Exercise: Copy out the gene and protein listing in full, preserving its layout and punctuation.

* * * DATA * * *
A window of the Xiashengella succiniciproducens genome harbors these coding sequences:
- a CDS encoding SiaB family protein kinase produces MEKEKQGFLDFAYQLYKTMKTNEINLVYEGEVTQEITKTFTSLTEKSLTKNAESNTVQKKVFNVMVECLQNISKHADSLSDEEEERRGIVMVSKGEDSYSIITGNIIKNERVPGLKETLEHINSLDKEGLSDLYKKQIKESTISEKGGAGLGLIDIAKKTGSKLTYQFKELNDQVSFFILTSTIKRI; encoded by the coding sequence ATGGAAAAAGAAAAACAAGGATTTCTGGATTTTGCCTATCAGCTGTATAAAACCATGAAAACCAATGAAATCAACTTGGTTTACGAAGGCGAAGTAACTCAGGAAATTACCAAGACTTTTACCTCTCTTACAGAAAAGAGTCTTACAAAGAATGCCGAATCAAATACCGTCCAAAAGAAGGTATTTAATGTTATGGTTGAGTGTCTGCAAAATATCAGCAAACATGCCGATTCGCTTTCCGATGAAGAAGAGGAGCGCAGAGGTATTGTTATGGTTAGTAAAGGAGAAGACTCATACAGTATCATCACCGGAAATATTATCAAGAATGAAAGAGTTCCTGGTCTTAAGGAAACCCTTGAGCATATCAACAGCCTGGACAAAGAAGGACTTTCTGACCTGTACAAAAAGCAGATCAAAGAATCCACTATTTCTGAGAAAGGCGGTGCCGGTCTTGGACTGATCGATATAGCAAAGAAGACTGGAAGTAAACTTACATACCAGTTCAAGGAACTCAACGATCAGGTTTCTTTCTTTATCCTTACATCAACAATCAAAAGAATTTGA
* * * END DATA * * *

A window of the Xiashengella succiniciproducens genome harbors these coding sequences:
- a CDS encoding SiaB family protein kinase produces MEKEKQGFLDFAYQLYKTMKTNEINLVYEGEVTQEITKTFTSLTEKSLTKNAESNTVQKKVFNVMVECLQNISKHADSLSDEEEERRGIVMVSKGEDSYSIITGNIIKNERVPGLKETLEHINSLDKEGLSDLYKKQIKESTISEKGGAGLGLIDIAKKTGSKLTYQFKELNDQVSFFILTSTIKRI; encoded by the coding sequence ATGGAAAAAGAAAAACAAGGATTTCTGGATTTTGCCTATCAGCTGTATAAAACCATGAAAACCAATGAAATCAACTTGGTTTACGAAGGCGAAGTAACTCAGGAAATTACCAAGACTTTTACCTCTCTTACAGAAAAGAGTCTTACAAAGAATGCCGAATCAAATACCGTCCAAAAGAAGGTATTTAATGTTATGGTTGAGTGTCTGCAAAATATCAGCAAACATGCCGATTCGCTTTCCGATGAAGAAGAGGAGCGCAGAGGTATTGTTATGGTTAGTAAAGGAGAAGACTCATACAGTATCATCACCGGAAATATTATCAAGAATGAAAGAGTTCCTGGTCTTAAGGAAACCCTTGAGCATATCAACAGCCTGGACAAAGAAGGACTTTCTGACCTGTACAAAAAGCAGATCAAAGAATCCACTATTTCTGAGAAAGGCGGTGCCGGTCTTGGACTGATCGATATAGCAAAGAAGACTGGAAGTAAACTTACATACCAGTTCAAGGAACTCAACGATCAGGTTTCTTTCTTTATCCTTACATCAACAATCAAAAGAATTTGA